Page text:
In nearly 300 instances, the audits found evidence was booked more than a month late. The delays can raise questions about whether evidence was contaminated and the ability of prosecutors to verify to courts that evidence was truly collected. And in at least 57 cases, a second audit found deputies lied about booking evidence that they did not actually book.
Department officials knew about the evidence issues for nearly two years before they acknowledged it publicly.
In response to the evidence revelations, Sheriff Don Barnes said the department was proactive in auditing the issue and disputed that the evidence problems could affect thousands of cases.
Sheriff officials have said their evidence audit led them to refer 15 criminal investigations related to the evidence issues to the District Attorney’s Office for possible charges, and that DA officials declined to prosecute.
“We have been working with the District Attorney’s office throughout this process,” sheriff spokeswoman Carrie Braun said last week, adding that four deputies have been fired, seven were disciplined, and four internal investigations continue.
District Attorney Todd Spitzer has said his prosecutors were not alerted to the widespread nature of the violations and he’s started a review of cases impacted by the evidence problems.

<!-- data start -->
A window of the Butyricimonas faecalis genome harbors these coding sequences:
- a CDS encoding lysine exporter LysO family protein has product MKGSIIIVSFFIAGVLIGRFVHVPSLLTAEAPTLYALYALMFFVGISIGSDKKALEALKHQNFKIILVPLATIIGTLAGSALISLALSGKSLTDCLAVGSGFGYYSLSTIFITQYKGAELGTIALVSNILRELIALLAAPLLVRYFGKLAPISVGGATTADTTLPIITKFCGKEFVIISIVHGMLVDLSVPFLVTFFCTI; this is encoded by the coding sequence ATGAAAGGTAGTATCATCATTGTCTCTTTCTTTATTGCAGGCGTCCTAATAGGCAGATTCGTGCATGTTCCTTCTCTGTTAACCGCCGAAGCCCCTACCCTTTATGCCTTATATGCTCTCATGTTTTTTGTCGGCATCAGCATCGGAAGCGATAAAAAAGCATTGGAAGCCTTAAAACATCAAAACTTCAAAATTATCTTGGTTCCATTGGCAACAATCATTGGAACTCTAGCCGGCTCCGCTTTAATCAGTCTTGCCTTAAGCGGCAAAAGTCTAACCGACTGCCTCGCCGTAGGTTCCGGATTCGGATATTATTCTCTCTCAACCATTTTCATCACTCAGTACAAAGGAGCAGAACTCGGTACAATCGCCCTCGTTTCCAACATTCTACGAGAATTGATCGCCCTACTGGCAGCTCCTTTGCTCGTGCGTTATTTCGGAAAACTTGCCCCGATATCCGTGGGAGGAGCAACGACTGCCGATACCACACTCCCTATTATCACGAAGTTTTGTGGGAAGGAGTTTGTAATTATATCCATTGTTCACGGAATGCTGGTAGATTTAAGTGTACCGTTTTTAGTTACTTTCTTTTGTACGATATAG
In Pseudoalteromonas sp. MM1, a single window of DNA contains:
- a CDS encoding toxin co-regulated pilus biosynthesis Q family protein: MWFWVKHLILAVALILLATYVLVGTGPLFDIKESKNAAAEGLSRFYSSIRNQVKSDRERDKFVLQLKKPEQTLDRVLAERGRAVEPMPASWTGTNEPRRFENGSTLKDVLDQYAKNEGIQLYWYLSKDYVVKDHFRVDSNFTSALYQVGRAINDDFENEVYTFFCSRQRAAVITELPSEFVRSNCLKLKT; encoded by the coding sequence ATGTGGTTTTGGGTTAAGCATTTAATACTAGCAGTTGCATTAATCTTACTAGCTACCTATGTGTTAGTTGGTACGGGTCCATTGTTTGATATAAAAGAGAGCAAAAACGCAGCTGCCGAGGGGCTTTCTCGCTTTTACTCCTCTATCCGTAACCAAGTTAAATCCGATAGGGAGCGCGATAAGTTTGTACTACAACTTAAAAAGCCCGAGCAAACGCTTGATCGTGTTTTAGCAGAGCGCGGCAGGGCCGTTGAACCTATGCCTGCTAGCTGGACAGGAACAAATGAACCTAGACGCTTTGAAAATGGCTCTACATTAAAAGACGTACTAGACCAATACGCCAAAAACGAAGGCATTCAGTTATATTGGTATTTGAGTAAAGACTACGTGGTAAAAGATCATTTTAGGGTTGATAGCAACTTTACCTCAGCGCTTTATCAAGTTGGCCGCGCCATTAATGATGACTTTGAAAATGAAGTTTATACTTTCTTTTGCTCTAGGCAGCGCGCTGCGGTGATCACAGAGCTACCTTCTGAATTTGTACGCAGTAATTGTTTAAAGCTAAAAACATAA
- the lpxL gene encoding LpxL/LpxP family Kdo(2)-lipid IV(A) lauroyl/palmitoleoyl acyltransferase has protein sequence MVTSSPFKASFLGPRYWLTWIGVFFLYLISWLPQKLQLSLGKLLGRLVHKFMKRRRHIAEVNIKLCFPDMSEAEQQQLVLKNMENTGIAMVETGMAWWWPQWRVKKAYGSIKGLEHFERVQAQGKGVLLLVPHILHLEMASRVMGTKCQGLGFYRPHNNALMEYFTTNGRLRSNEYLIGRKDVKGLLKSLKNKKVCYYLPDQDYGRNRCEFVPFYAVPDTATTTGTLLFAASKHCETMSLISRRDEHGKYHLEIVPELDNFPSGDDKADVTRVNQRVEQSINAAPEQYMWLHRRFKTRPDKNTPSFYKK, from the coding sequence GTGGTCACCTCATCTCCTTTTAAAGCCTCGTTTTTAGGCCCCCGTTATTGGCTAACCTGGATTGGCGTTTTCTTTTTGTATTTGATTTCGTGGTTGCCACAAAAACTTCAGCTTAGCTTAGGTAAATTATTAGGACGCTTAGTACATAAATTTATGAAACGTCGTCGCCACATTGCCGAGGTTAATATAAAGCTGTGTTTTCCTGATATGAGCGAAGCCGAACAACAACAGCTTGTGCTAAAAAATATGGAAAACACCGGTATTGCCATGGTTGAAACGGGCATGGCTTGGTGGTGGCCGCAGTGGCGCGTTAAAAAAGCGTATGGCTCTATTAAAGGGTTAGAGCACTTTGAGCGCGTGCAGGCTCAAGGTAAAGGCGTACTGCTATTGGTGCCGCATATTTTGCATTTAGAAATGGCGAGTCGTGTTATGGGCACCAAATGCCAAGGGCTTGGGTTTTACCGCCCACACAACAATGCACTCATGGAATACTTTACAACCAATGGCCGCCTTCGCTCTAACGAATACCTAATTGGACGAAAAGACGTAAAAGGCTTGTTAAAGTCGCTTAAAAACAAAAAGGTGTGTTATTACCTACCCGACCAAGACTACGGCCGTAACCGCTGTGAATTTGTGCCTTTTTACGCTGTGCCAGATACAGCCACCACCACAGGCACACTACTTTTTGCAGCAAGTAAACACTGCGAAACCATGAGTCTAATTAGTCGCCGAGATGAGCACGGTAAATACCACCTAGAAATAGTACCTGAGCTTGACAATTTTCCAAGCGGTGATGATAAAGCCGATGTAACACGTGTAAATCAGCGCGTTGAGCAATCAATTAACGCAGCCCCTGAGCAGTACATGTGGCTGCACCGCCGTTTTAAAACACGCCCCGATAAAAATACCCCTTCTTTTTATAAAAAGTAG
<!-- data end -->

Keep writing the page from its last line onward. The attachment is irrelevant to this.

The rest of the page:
“I have concerns that my office may have filed and prosecuted criminal charges against individuals based on [Sheriff’s Department] reports that inaccurately stated evidence had been booked,” Spitzer wrote on Nov. 21, asking for detailed information about affected cases.
Also last month, a judge found the Sheriff’s Department was improperly shackling all inmates in court holding cells, regardless of their danger, under a new policy that started in October. The county, whose litigation is controlled by the supervisors, appealed the ruling, which now is on hold until an appeals court makes a decision.
And last week, the Orange County Register reported on testimony by a retired sheriff’s sergeant who said reports alleging misconduct and crimes by his colleagues were intentionally buried to protect certain deputies.
Braun, the sheriff’s spokeswoman, disputed the testimony in a statement to the Register, calling it “factually inaccurate and completely without merit.” She said said every case “that was referred to internal affairs was reviewed, sent through the appropriate channel, and action was taken where applicable.”